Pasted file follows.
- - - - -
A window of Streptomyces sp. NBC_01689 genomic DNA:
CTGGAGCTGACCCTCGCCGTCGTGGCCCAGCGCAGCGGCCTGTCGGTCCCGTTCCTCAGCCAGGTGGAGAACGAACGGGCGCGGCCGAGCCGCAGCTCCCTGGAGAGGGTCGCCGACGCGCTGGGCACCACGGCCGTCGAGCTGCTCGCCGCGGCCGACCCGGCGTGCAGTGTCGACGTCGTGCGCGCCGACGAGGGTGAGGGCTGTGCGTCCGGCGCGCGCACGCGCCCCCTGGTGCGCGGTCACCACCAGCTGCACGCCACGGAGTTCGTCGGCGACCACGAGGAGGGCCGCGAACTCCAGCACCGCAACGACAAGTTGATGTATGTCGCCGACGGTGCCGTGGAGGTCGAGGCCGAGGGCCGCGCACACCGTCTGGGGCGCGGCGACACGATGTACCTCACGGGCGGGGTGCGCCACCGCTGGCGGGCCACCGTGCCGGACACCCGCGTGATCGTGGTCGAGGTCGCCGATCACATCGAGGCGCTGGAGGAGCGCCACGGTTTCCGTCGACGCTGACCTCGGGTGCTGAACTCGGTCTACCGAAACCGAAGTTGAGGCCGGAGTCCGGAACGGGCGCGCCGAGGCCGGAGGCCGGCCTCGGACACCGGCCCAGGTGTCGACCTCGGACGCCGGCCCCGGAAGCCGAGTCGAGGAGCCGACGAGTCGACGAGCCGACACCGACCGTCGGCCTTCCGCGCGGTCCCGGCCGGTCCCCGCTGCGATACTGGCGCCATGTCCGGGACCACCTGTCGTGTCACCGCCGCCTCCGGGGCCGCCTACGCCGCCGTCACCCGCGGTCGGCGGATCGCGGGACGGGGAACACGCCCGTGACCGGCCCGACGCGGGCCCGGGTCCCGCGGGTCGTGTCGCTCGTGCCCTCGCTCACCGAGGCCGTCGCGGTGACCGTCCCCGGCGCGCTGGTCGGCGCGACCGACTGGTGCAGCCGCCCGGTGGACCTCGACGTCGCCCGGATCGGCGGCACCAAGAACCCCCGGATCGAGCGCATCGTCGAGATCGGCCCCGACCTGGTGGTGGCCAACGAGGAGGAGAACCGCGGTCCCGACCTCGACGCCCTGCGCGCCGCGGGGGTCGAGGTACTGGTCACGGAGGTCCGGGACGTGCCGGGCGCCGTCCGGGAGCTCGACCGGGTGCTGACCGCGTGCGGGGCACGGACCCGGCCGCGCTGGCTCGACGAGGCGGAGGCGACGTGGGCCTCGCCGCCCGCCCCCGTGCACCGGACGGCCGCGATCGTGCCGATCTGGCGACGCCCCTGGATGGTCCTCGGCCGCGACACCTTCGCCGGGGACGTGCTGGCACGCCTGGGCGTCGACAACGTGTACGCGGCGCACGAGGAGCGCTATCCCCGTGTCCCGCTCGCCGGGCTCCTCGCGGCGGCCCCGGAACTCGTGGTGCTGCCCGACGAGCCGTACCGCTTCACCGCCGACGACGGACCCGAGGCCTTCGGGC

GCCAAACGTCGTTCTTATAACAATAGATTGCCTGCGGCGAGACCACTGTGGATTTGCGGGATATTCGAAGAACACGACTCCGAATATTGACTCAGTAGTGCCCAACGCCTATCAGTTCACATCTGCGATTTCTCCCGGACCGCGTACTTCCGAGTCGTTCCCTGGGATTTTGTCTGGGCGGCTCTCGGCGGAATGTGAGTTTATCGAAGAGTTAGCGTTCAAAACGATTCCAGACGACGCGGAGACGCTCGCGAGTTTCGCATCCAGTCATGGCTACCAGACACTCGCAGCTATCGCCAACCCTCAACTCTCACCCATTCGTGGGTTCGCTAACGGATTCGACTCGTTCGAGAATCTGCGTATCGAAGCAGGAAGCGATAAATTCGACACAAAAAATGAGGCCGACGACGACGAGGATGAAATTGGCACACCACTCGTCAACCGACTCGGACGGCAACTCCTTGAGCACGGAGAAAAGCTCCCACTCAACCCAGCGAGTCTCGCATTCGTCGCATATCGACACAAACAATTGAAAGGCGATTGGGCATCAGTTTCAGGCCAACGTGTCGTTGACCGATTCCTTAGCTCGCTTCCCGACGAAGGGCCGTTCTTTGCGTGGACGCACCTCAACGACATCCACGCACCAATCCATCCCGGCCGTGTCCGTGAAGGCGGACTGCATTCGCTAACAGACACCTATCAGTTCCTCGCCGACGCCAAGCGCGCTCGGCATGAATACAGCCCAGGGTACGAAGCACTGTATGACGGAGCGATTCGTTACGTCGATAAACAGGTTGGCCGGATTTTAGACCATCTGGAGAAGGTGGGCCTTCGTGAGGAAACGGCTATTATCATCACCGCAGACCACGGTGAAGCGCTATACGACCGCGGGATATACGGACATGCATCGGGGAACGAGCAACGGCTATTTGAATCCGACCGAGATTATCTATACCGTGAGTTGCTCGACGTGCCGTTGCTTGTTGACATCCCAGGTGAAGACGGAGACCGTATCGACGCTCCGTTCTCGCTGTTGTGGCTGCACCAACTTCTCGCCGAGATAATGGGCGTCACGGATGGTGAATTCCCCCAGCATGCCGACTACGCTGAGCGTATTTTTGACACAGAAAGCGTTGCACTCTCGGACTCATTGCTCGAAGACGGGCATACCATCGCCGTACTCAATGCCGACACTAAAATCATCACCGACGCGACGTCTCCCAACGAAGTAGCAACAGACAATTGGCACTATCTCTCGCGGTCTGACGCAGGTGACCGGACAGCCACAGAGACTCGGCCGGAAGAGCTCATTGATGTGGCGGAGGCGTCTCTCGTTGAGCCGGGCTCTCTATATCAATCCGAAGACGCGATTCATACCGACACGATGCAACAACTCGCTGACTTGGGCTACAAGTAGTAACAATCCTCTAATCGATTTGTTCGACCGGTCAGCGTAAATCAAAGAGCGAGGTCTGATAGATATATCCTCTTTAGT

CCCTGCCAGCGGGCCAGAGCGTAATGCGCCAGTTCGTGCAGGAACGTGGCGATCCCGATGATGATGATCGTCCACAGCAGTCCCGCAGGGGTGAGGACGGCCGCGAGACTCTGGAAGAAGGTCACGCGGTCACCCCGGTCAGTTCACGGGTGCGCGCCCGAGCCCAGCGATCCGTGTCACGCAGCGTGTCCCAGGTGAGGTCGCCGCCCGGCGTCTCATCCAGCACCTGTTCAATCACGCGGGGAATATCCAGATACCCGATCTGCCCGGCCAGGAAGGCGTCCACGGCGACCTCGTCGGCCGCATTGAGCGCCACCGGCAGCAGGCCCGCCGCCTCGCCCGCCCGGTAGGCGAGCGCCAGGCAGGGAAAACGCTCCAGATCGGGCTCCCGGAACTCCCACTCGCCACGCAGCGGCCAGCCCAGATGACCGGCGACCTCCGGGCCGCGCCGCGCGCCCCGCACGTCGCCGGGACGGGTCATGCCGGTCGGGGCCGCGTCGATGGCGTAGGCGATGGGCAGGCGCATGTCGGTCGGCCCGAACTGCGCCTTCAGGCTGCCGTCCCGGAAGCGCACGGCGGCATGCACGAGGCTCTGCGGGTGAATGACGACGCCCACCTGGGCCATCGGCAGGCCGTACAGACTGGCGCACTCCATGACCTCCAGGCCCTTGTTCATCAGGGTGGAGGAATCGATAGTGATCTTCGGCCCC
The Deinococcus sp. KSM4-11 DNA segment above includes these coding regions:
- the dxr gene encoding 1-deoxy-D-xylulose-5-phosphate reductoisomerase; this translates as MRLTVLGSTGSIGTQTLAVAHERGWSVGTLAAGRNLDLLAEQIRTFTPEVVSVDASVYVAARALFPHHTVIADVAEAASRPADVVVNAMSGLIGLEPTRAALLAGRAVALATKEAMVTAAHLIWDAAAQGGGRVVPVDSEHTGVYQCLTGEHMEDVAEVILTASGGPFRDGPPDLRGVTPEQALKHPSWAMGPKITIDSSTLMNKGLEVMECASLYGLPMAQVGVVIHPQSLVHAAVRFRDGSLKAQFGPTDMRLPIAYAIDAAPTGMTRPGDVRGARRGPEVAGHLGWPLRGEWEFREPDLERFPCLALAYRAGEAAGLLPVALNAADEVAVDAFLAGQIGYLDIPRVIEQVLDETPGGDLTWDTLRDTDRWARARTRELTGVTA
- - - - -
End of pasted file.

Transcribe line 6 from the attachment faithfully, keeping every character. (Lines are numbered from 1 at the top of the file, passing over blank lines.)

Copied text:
- the dxr gene encoding 1-deoxy-D-xylulose-5-phosphate reductoisomerase; this translates as MRLTVLGSTGSIGTQTLAVAHERGWSVGTLAAGRNLDLLAEQIRTFTPEVVSVDASVYVAARALFPHHTVIADVAEAASRPADVVVNAMSGLIGLEPTRAALLAGRAVALATKEAMVTAAHLIWDAAAQGGGRVVPVDSEHTGVYQCLTGEHMEDVAEVILTASGGPFRDGPPDLRGVTPEQALKHPSWAMGPKITIDSSTLMNKGLEVMECASLYGLPMAQVGVVIHPQSLVHAAVRFRDGSLKAQFGPTDMRLPIAYAIDAAPTGMTRPGDVRGARRGPEVAGHLGWPLRGEWEFREPDLERFPCLALAYRAGEAAGLLPVALNAADEVAVDAFLAGQIGYLDIPRVIEQVLDETPGGDLTWDTLRDTDRWARARTRELTGVTA